Welcome to a new series! I’m a gym owner and I’ve got thoughts. Lots of them. If you’ve ever had me coach a class of yours, you are probably rolling your eyes a bit right now. You probably know that I love Disney and musicals, that reading and peppermint bark bring me great joy. That I adore talking about my job and the work we do in the gym. You might know that I grew up homeschooled, which gives me my highly sophisticated sense of humor. Much like Olaf, I also look forward to warm hugs and getting to engage with people. And because I’m an introvert at heart, I really like going home and NOT engaging with people anymore.

But I’m here to share some thoughts that you might NOT know

True confession: I don’t always like working out. I don’t know if that’s kosher to say, but some days it’s really tough. My mind is fried and my body doesn’t feel quite right. Endless Netflix is such a slippery slope. Sleep feels so good. It might be teetering into the depression side of things but I don’t truly know.

In my past, I’ve been known to be a pretty positive person. Again, if you’ve spent any time with me in the gym you probably have picked up on that. What I’ve learned in the last few years is that there are two sides to that positive trait. One is the side we all think about, encouraging others and silver linings and all that. When it’s taken too far, positivity can be a damaging thing. Because I don’t let myself, or others, feel the feelings they have. But I’m learning that the only way to get to the other side, means you have to go THROUGH the pain.

Inside Out (also a favorite movie of mine) illustrates this beautifully. Joy tries so hard to distract Bing Bong, to get his mind off of the terrible thing that just happened. But when Sadness empathizes with him – sits in the pain alongside him – true connection and healing is possible. 

So I don’t want to pretend like I, as an owner, have it all together. I want to feel the tough. I want to practice saying the hard or uncomfortable things. I want to give others the freedom to say where they are struggling or frustrated.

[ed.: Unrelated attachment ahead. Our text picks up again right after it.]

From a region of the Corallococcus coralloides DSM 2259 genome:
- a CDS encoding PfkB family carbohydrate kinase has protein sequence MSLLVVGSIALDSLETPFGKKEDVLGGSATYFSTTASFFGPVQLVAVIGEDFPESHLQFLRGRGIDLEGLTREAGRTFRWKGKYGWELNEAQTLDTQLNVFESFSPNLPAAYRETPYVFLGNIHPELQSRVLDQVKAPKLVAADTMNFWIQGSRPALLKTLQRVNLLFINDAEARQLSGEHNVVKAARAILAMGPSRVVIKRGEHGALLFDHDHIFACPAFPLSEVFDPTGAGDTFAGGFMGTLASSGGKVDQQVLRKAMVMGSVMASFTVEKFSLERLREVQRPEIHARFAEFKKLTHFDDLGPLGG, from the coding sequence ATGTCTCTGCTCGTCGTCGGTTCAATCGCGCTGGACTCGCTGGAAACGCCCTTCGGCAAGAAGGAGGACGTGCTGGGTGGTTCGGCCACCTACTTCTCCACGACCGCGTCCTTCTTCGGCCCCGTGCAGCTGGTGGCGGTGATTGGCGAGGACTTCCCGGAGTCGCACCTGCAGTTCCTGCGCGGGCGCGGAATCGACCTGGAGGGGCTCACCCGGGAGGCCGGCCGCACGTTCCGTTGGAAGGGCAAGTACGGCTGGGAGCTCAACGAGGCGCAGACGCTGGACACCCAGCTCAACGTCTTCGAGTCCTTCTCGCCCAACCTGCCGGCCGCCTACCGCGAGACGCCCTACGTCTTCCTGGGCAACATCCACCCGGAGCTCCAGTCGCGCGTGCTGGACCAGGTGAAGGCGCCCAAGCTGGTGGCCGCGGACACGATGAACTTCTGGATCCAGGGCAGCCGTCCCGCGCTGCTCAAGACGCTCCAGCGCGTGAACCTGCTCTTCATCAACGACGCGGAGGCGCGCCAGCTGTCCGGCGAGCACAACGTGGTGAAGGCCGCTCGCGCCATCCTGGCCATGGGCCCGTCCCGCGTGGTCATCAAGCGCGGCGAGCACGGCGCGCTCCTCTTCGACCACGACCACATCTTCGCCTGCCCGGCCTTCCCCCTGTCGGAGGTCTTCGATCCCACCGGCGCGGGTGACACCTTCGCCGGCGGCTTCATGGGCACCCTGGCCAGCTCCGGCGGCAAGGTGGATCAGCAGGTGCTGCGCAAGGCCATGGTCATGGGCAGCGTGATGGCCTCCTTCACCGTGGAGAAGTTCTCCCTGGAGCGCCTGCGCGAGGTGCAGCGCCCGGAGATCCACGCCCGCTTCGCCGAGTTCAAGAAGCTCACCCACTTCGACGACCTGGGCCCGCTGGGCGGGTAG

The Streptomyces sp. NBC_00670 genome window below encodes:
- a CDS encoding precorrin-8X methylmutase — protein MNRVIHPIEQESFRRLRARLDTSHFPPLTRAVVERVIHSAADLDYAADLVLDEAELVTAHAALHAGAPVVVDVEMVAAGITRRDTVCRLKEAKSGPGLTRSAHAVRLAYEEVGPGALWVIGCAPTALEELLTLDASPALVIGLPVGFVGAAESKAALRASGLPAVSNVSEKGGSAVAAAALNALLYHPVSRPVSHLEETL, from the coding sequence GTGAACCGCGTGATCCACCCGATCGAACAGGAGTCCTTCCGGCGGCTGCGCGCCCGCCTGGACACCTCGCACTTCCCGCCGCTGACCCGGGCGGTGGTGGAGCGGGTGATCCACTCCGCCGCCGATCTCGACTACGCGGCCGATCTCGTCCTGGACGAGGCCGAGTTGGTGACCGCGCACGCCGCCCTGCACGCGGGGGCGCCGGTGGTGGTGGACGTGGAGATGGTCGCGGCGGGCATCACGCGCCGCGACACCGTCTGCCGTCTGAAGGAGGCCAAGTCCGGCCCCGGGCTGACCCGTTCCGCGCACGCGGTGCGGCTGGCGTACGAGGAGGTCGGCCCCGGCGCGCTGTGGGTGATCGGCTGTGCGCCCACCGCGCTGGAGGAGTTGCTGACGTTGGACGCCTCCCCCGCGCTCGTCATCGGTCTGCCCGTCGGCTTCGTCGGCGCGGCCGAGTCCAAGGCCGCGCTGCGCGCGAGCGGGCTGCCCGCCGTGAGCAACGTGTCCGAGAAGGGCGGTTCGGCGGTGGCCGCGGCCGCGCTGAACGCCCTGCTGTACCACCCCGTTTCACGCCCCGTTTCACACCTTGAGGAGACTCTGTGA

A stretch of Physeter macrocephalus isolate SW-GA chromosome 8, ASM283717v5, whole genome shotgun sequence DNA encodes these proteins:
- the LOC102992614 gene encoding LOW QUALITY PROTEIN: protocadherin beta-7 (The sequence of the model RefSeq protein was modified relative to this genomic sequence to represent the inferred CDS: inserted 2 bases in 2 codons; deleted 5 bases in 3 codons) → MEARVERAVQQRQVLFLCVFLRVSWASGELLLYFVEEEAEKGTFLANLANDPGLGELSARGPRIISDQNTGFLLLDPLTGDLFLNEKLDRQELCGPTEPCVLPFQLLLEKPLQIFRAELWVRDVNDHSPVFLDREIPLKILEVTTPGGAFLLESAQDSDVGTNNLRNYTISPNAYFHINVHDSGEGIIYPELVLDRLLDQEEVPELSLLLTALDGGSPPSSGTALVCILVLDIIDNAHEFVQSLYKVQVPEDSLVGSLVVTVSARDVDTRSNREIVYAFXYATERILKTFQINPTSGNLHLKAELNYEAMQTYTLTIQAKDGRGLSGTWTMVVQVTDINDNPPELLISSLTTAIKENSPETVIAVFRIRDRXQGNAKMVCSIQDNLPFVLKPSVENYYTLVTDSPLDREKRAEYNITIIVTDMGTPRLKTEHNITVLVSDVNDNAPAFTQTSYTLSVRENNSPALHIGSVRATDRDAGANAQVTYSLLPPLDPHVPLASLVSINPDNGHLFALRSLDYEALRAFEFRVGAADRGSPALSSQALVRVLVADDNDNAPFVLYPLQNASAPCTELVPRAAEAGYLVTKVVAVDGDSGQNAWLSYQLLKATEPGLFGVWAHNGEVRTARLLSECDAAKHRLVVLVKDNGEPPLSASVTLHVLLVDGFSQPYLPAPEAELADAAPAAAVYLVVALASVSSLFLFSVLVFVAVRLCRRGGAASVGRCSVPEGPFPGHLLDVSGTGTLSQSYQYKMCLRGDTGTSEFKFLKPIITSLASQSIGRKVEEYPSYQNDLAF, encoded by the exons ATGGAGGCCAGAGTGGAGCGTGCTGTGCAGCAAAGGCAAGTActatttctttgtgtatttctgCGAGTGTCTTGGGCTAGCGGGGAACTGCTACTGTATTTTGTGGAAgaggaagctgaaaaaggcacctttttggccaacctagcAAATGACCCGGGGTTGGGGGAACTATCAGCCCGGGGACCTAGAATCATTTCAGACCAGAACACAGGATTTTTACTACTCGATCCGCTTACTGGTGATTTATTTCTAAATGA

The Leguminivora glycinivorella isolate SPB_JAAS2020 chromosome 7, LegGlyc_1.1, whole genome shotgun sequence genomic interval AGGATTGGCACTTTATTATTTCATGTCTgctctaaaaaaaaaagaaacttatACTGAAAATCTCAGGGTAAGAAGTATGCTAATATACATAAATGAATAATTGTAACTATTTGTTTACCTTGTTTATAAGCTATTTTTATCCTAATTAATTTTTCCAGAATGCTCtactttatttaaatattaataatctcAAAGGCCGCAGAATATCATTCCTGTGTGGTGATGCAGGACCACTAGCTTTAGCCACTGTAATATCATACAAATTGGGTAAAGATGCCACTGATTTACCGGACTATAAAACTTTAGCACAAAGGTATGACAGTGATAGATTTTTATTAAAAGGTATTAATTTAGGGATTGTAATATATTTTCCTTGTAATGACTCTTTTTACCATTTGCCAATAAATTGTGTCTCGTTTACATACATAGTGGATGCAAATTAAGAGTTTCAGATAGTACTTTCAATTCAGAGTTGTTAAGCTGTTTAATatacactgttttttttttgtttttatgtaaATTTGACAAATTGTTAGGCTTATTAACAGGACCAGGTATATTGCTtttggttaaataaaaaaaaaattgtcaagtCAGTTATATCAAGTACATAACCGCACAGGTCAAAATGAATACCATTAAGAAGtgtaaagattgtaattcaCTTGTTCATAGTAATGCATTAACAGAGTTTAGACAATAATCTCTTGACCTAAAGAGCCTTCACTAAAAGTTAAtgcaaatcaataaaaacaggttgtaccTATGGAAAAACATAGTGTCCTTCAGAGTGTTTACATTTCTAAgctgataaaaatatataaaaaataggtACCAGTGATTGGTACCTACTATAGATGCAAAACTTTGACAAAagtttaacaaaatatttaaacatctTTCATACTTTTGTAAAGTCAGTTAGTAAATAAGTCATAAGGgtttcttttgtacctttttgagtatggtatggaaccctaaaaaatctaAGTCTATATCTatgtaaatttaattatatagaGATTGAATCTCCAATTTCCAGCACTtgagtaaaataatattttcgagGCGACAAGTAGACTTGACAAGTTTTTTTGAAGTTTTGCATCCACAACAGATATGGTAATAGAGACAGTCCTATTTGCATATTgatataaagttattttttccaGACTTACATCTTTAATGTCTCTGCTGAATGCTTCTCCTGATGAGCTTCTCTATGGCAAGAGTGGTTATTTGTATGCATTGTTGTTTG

There are often days I don’t like working out. And to date in the month of December I have worked out a grand total of 3 days in my gym (and two of them were this week). So it’s a vicious cycle of missing a workout and feeling bad about missing the workout. Then physically I have less energy, I’m a bit more cranky, and I tend to eat more junk to cheer myself up. Then the semi-depressed sleep and getting up the next morning still isn’t happening. 

Intellectually … I KNOW. I know that going to the gym will help my physical body, which will help my mental state, which helps my relationships and process. After all, our 2nd value at the gym acknowledges this very topic. I know that I’ll end up having fun. I know that I’ll enjoy seeing my friends. I know I can adjust any movement that I need. I know I’ll feel accomplished. But knowing doesn’t always make the doing any easier. 

If this is the situation you find yourself in, please know that I can empathize with you! I don’t have children at home so I have to try to imagine what this season would be like while trying to help them deal with this new life we are all living. But I can relate to work stress or missing family stress. I can relate to struggling with perfectionism, which makes something like the gym double tough.

If this is you, please reach out! I’d truly enjoy hearing from you. I’d love to hear more about how you view the world. Not to try to fix it or to blithely tell you that “it gets better”. But just to sit with you in the mess.